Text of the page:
Plus, the entire idea of putting the memory controller to the CPU is to lower the latencies. Why lose the gain by using DDR2?

Cheers,

Jan

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PostPosted: Thu Oct 21, 2004 2:01 pm 
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**** Thread hijack ****

Really good read. My question, instead of another thread, pardon the hijack,
would it make much difference to go from an Athlon 1700 to and Athlon 2400?

Then if I overclocked the 2400 I don’t know why, but if I did?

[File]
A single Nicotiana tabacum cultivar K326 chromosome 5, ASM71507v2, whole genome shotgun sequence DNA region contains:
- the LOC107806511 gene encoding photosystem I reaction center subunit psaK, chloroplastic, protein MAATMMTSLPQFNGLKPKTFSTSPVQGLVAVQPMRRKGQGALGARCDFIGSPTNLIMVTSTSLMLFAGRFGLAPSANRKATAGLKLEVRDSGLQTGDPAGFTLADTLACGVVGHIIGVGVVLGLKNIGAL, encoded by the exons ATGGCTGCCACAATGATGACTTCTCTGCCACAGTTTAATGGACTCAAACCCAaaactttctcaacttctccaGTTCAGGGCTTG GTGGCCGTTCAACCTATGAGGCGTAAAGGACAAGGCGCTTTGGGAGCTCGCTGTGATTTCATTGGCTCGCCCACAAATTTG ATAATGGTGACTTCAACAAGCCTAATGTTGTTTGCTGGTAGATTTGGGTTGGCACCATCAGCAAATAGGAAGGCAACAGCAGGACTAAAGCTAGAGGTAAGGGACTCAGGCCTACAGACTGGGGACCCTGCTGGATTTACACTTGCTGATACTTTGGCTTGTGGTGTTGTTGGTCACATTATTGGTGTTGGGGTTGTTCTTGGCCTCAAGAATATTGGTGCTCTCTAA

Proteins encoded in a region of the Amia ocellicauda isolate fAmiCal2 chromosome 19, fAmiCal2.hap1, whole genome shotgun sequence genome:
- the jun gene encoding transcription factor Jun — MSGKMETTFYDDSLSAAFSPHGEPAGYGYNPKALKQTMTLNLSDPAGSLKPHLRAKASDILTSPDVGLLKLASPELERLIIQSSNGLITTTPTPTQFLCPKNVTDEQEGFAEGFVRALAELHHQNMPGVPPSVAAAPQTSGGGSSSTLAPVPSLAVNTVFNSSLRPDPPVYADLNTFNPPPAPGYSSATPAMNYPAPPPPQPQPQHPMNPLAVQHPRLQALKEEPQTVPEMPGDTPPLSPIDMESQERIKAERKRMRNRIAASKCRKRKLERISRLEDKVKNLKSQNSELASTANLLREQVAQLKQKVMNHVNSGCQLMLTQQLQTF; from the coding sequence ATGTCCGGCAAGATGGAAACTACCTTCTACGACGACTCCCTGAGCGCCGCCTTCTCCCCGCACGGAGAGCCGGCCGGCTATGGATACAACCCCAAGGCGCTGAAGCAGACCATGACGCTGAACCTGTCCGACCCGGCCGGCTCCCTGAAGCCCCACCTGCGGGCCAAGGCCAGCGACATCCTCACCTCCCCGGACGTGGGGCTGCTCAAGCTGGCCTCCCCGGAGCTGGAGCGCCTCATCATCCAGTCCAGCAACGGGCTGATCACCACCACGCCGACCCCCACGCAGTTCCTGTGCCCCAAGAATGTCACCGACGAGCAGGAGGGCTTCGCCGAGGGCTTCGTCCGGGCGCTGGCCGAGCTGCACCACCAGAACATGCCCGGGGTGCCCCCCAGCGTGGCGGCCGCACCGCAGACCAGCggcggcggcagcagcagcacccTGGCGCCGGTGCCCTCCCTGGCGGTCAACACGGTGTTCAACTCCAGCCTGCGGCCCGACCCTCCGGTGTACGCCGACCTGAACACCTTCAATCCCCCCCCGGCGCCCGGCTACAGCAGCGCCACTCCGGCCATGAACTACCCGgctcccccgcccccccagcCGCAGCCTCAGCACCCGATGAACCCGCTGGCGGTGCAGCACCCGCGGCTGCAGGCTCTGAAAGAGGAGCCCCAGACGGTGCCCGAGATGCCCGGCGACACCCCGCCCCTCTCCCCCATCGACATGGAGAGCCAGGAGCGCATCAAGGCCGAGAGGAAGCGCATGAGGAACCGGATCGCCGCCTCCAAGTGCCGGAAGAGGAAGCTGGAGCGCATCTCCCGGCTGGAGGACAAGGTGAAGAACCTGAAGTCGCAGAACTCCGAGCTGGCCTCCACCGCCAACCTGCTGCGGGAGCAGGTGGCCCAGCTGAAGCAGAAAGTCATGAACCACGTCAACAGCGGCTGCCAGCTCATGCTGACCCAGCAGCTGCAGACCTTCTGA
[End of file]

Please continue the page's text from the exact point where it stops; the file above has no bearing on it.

I just overclocked my 1700 and it ran stable at 1.75 v-core but to what end?

I noticed now improved gaming or windows ability, and did not even boot up faster.
Just my psu finally rammed up a bit and became audible.

Why do people overclock? Just for fun?


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PostPosted: Thu Oct 21, 2004 3:39 pm 
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frosty wrote:
Why do people overclock? Just for fun?

Benchmarks. FPS. Warm, Fuzzy feeling. Take your pick.

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PostPosted: Thu Oct 21, 2004 4:34 pm 
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frosty wrote:
Why do people overclock? Just for fun?

well, if you buy a new CPU, you can basically get several hundred dollars of capacity for free, because of huge price premiums for the top of the line.